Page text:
How does Peloton make money?

Steven Loeb · August 6, 2021 · Short URL:

Peloton makes most of its money from selling its bikes, but is partnering to expand subscriptions

Perhaps not surprisingly, one of the hardest hit industries during the pandemic were gyms. Like most businesses, they were forced to close their doors during the shutdown, but it was more than that: the idea of being around other sweaty people, breathing heavily after a workout, seemed uniquely unappealing: a poll from July 2020 found that only 20% of people said they’d feel comfortable going to a gym.

Things have changed since then as gyms have been allowed to reopen, and people now are going back. As of May, gym traffic was nearly back where it was in January in 2020, while interest in at-home fitness equipment peaked in April of last year, according data from Jefferies.

Yet, at least one at-home fitness company is not only still thriving but is actually seeing record numbers, even as the space is supposedly waning: Peloton, which saw a record amount of revenue in its most recent earnings report, growing 141% year-over-year to $1.26 billion. 

The company makes its money in two ways: first, by selling its internet-connected stationary bicycles and treadmills, and then also by selling its monthly membership fee, which allows users to access classes and additional features.

The vast majority of Peloton's revenue comes from that first stream; its Bikes, which are designed for cardio workouts, and its Bike+ devices, which are designed for cardio and strength, cost anywhere from $1,895 to $2,945. The company also released the Peloton Tread, which cost $2,495 in May;  however, the product has since been recalled "because the touchscreen console on the Tread can detach and fall, posing a risk of injury to consumers."

In all, this revenue stream, which the company calls "Connected Fitness Products," saw $1 billion, growing 140% year-over-year for 81% of total revenue for the quarter. 

The other 19% of revenue came from Peloton's "Subscriptions" revenue stream. The company offers two levels of membership: Digital Membership, which costs $12.99 per month, and All-Access Membership, which costs $39 per month.

"With the Digital Membership, use the Peloton App to access live and on-demand classes including cycling, Bootcamp, running, outdoor, strength, yoga and more. Train at home, at the gym or on the go with metrics and performance tracking to keep up motivation. See other Members taking the same class as you with our Here Now feature and motivate each other with high fives while you train," the company explains on its website.

"With the All-Access Membership, use your Bike or Tread to experience a full suite of metrics including cadence, resistance, distance, output and heart rate, plus detailed performance tracking. Chase other Members up the Leaderboard whether working out live or on-demand, and track your progress over time. Plus, get access to the Peloton App, included with your All-Access Membership."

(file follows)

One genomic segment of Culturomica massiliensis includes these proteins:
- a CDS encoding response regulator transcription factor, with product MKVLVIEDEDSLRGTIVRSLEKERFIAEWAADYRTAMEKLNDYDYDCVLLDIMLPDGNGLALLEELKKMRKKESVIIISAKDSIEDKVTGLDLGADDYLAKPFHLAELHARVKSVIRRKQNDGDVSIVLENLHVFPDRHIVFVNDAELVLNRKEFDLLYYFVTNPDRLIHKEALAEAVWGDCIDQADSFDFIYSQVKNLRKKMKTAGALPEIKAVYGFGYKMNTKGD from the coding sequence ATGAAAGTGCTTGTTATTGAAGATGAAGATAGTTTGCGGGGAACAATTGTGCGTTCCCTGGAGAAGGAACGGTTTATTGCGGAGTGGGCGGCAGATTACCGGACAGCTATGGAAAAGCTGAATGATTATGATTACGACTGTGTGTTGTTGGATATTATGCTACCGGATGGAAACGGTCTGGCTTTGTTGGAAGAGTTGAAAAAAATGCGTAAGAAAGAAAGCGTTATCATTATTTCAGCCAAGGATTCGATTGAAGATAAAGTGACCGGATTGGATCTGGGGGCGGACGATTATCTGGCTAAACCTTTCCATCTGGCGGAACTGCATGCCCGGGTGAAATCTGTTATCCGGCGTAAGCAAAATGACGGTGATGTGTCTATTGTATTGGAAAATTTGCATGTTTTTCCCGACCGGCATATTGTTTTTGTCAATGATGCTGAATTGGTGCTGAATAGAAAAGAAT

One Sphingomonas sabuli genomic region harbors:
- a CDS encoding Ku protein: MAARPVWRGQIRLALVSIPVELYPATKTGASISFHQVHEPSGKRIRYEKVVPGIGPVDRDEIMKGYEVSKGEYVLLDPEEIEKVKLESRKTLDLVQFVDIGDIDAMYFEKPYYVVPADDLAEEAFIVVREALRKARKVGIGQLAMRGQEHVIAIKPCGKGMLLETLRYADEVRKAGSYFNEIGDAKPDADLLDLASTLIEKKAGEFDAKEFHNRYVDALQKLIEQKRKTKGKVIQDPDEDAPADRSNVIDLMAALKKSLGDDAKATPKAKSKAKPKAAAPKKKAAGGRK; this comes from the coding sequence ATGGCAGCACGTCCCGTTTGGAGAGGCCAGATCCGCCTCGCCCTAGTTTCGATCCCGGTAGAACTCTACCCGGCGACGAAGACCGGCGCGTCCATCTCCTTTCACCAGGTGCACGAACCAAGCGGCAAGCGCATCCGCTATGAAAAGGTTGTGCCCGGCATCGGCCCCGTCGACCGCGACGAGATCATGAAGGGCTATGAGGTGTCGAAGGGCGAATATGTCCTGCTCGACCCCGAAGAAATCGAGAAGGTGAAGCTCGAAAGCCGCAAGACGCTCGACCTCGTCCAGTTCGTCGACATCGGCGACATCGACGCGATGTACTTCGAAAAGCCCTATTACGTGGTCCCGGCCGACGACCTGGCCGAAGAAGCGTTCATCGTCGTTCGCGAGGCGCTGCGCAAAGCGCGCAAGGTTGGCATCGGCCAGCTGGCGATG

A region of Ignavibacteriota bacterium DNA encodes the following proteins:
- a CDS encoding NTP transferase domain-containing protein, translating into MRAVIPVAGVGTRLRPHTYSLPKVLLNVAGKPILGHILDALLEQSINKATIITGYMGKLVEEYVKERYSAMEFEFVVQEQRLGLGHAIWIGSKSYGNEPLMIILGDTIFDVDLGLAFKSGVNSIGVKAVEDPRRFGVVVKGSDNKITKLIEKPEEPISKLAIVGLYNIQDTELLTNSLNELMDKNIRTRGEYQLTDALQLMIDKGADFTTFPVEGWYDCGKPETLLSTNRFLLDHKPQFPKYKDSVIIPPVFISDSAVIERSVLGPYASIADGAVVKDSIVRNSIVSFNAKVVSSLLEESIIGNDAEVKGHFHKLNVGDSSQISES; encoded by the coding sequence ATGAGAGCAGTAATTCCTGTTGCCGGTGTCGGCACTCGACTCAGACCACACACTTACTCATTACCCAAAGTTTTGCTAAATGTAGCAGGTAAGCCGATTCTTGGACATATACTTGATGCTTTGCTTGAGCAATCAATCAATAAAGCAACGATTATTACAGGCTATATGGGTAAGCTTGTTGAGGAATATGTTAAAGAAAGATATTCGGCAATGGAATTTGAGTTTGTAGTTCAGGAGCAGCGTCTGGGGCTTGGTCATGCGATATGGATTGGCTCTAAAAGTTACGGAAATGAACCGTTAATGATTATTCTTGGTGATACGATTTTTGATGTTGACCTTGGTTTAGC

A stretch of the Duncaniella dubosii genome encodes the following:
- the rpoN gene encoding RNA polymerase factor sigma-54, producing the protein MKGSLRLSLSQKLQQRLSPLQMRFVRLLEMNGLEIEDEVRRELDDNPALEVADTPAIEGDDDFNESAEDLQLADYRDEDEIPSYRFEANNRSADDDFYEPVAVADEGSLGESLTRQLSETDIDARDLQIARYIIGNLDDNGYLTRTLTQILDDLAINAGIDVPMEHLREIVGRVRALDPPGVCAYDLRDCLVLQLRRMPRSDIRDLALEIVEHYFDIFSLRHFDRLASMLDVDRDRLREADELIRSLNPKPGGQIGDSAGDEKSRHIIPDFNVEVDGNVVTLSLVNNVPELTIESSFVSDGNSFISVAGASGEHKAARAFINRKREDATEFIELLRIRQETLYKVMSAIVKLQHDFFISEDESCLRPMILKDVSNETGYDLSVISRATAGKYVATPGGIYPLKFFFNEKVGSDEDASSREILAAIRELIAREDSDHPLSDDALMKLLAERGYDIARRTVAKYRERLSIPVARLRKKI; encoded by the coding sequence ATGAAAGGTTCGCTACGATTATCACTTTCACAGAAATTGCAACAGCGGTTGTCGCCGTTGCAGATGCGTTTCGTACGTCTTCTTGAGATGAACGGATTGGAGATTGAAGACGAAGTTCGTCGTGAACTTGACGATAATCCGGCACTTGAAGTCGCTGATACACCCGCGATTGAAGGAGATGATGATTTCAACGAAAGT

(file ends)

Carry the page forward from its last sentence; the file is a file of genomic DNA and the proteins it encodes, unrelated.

The company now has 2.08 million subscribers, representing 135% year-over-year growth; of those, 891,000, of 42%, have a Digital Membership, a number that grew 404%.Of course, not everyone who buys a Peloton device has to pay for a subscription, and the majority currently don't: the company's total Members grew to over 5.4 million in Q3, meaning only 38 percent are paying.

Those who don't pay aren't able to access the company's workout library and live classes, but they can access to three pre-recorded classes and the Just Ride feature, which allows them to use the Bike and ride for as long as they want. Those metrics are recorded and can be saved to their workout history, and then shared to social media. 

As subscriptions still only make up a small portion of Peloton's revenue, the company seems to be planning ways to grow that side of its business. In June, the company launched its Corporate Wellness division, which allows organizations to offer subsidized access to Peloton Digital and All Access Memberships, as well as exclusive benefits on Connected Fitness products. 

In July, the company partnered with UnitedHealthcare, giving 4 million United members the option to access Peloton’s fitness classes via the Peloton App for free starting September 1. That will include either a 12-month subscription to a Peloton Digital Membership or a four-month waiver for a Peloton All-Access Membership. 

Founded in 2012, Peloton raised $1.9 billion before going public in 2019; it's now trading at $120.22 a share, well above its $29 IPO price. 

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